“The problems of disease and sea lice are global fish farm problems that the industry has not been able to solve — and they are not trying to solve them because of concern about the environment but because it is costing them a lot of money — so the industry globally now is looking towards closed containment,” she said.

Land-based farms are the answer, for the industry and for wild fish, and both levels of government should be working at a transition strategy to support fish farm workers and communities, Glambeck said.

Two major land-based fish farms are opening in Maine, with the global trend towards land-based containment, and B.C. is going to be left out of the game if companies insist that ocean pens are the only way to go, she said.

“We are going to be stuck with 1980’s technology. Our governments need to be investing in moving this industry forward into the new millennium,” Glambeck said.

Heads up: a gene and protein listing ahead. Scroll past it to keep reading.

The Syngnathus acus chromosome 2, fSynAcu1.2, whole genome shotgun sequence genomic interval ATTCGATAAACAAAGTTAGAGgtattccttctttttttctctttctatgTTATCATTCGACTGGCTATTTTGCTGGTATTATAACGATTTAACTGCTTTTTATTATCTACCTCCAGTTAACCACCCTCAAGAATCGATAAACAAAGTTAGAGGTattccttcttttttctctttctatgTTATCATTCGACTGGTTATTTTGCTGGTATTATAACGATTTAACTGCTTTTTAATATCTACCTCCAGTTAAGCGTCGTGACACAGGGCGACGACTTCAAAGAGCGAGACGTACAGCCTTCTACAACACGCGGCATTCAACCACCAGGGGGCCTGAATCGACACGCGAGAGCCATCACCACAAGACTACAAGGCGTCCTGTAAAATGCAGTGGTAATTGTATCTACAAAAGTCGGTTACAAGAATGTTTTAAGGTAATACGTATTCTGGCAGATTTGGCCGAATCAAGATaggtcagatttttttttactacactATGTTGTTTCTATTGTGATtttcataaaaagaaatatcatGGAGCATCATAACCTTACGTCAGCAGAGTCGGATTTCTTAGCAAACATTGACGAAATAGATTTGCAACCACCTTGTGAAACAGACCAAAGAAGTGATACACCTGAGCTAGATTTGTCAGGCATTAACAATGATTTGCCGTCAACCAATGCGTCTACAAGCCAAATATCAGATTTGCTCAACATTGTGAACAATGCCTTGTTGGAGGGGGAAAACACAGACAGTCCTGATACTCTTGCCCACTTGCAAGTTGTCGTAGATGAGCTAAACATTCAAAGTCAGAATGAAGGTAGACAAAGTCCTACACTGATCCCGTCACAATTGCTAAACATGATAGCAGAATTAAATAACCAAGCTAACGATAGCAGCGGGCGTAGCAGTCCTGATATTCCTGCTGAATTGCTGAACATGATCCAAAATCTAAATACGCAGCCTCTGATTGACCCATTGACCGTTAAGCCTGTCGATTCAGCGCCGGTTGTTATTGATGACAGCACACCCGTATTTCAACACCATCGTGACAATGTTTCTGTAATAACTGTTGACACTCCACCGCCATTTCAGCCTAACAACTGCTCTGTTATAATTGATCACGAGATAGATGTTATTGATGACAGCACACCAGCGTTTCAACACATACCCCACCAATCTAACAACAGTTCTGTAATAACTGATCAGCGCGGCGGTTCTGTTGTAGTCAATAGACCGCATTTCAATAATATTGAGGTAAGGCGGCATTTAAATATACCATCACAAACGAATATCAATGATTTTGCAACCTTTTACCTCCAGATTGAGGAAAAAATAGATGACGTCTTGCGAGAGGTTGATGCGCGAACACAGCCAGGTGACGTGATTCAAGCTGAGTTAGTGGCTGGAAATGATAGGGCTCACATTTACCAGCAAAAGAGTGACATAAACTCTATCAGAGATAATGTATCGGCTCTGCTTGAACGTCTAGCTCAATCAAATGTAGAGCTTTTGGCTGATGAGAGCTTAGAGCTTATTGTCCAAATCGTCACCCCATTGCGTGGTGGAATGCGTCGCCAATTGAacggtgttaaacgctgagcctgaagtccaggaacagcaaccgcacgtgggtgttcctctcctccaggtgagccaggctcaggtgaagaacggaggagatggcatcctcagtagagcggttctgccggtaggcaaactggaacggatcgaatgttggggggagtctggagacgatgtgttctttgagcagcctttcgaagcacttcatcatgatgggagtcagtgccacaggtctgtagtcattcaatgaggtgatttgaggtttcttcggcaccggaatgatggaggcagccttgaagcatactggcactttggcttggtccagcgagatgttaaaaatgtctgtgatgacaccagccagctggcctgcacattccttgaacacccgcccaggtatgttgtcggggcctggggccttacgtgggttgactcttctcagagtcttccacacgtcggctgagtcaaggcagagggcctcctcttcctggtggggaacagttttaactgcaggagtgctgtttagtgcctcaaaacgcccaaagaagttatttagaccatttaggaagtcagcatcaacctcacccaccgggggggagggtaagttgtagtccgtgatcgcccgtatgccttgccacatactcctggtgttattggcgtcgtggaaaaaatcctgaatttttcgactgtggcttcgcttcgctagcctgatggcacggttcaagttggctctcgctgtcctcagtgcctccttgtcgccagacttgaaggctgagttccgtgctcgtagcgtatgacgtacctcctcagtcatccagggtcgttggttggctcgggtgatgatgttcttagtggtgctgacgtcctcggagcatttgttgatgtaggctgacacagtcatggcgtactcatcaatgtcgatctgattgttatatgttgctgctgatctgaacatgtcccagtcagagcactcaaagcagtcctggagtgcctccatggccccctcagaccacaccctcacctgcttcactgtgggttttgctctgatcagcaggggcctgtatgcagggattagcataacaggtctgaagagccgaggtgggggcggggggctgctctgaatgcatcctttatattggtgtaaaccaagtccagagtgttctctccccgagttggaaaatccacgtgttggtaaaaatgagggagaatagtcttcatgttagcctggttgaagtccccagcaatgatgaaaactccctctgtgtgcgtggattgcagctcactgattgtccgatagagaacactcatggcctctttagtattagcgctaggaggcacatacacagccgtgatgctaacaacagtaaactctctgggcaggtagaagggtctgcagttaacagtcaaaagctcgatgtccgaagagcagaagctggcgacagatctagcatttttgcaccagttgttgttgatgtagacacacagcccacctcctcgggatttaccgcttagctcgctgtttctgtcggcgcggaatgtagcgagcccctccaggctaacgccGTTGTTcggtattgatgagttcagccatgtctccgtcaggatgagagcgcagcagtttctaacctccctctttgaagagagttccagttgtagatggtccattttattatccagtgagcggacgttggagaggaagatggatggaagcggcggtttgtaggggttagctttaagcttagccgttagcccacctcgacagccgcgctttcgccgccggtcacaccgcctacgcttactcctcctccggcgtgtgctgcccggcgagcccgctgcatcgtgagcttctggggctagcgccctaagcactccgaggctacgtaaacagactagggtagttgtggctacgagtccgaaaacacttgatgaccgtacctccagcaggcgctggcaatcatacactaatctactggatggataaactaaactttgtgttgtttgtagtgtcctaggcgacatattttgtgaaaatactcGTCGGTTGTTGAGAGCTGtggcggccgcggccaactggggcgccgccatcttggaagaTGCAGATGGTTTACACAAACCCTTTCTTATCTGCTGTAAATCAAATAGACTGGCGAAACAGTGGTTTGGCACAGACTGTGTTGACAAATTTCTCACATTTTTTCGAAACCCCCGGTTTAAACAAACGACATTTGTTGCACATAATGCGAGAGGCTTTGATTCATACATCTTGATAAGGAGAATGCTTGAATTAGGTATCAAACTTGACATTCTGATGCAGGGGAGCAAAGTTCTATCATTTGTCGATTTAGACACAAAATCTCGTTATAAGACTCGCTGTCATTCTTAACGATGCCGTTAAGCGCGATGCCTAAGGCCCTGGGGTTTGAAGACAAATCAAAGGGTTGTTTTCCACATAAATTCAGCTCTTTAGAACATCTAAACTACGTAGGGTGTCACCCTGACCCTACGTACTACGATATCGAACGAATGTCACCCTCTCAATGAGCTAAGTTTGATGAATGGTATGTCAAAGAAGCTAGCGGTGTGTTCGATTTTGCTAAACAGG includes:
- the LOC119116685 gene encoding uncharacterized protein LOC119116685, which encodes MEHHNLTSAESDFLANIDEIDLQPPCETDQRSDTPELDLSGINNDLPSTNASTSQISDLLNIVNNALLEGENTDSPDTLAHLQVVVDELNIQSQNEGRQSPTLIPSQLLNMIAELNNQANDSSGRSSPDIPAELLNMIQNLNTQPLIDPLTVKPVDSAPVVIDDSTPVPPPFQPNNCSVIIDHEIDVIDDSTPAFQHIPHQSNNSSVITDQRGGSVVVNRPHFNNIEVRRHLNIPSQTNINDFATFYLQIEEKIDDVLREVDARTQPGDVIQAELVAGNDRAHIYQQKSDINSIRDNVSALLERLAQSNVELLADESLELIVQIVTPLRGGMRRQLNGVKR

“At the same time we are losing our wild salmon and allowing them go the same way as the East Coast cod. All the markers are there, the science is there to show we really need to intervene and get these farms out of the ocean,” she said.

Doug Donaldson, Minister of Forests, Land and Natural Resource Operations, who is in charge of provincial aquaculture tenures, has said that the province is interested in moving to closed containment and, with 22 fish farm tenures coming due for renewal in June, both the industry and environmental groups will be watching closely.

Image: Atlantic salmon farm in Clayoquot Sound. Photo: Clayoquot Action

 

Judith Lavoie is an award-winning journalist based in Victoria, British Columbia. Lavoie covered environment and First Nations stories for the…